Liberalism prefers those political models that serve liberty the best. In some respects, democracy has fit this task. But at no point has a centralised democratic order fit this task, and certainly no South African liberal worth the name has supported centralisation. Centralisation will be explored in the next article of this series.
Liberalism and democracy have very different political-philosophical roots, despite agreement about the individual as the primary subject. To repeat, liberalism’s basic value proposition is this:
Every individual, regardless of the circumstances of their birth, is by right entitled to freely make decisions about their own affairs, including their proprietary affairs. No other person – outside of their property or agreement to the contrary – by right, may interfere in this reality without consent. Government, within the liberal worldview, exists to protect this reality – in other words, government must ensure that no person interferes uninvitedly or fraudulently in the affairs of another.
It must be plain why democracy and liberalism are not necessarily bedfellows.
The idea that a large enough group of people can vote (or decide) away the liberty of the individual, or even that of a community, is poison to liberalism. This is why constitutionalism is a quintessentially liberal idea when it comes to the State, and to this day remains perhaps the most universally adopted liberal institution in human history.
Constitutions have always existed, but the idea that government power must be subjected to law in the same way ordinary legal subjects are subjected to law, was a liberal contribution. Humanity still benefits from this to this day, even though the constitutional enterprise has its marked imperfections and failures.
Liberals, in other words, are constitutionalists. This means that to the extent that liberals embrace democracy as a framework to protect liberty, they embrace constitutional democracy. This does not simply mean a constitution and a democracy, but a democracy wherein the liberty of the individual (whether alone or in association with others) is protected from uninvited majoritarian interference.
This guarantee of liberty can never be as absolute in practice as it is in principle, because we are dealing with human beings, but it is a substantive guarantee that has worked remarkably well in those states that have truly put their mind to implementing liberal democracy. South Africa, too, has benefited from this over the last several decades, although this does not deny that that system is in the process of collapse.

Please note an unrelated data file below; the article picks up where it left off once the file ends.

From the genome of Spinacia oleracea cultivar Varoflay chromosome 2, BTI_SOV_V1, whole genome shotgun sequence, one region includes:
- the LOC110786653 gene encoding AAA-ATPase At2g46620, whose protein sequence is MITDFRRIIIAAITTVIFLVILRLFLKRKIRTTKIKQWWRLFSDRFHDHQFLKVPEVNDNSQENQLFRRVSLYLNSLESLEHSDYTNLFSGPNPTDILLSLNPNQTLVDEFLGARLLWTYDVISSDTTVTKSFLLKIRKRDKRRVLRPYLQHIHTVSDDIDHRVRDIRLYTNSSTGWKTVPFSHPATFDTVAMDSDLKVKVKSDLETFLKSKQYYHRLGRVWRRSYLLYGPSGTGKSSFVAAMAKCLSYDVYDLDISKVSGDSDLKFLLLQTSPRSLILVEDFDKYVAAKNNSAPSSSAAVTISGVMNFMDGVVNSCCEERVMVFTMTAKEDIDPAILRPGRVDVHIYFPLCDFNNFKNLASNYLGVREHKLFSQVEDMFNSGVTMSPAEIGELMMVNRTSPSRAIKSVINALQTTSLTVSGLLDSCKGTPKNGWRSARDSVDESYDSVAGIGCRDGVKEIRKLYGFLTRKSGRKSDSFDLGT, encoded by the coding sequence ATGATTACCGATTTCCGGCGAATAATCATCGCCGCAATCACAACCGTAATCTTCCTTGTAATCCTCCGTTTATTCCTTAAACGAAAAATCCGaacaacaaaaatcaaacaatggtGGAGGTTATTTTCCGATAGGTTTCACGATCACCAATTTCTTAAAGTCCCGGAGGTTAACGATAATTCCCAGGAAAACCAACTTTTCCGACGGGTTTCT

Conservatism, on the other hand, is quite often simply democratic – often hidden under terms like “civil virtue” or “responsible citizenship” – and regards limitations upon the “community’s” ability to make decisions as anathema. The community, understood to mean the majority of that community, or the leaders recognised by the majority of that community, decides all issues. In this respect, conservatism is far more democratic than liberalism is, and modern, so-called “national-conservatives” do not shy away from admitting to this. One of their main lines of attack on both liberalism (in the form of courts enforcing individual rights against the democratic will) and progressivism (in the form of legislatures deferring to executive agencies and experts) is that the democratic right of a given nation to self-determine is undermined.
In other words, democracy is not something that must be laid squarely, or even largely, at the feet of liberals. It is simply incorrect, then, to just lay the export of democracy at the feet of Western liberals rather than Western conservatives.
But for a supposed constitutional democracy like South Africa to be successful, requires the people who live under it make it work. We have had varied successes with this in South Africa, but the ultimate reason why constitutional democracy is falling apart today is because liberals, moderates, and conservatives, abandoned their posts. Conservatives have decided to blame liberals and the Constitution for this, as if the Constitution could ever enforce itself, without looking in the mirror. Liberals, for our part, have blamed the government, also without looking in the mirror. The truth is that broadly everyone except the socialists have dropped the ball, allowing the “democracy” to in some cases almost entirely do away with the “constitutional.”
This failure, by both liberals and conservatives, will be addressed in the final article of this series.
Liberalism, far from being about mass democracy, is the political philosophy that proposed limitations upon government power of whatever nature. Democracy itself was a limitation upon the power of the monarch, but this did not mean liberals conceived of democratic government as without limitations, as conservative communitarians often do. Liberals would jump upon any viable opportunity to limit government power further than is currently achievable under modern democracy.
Article 2: Liberal Universalism and the Western Export of Mass Democracy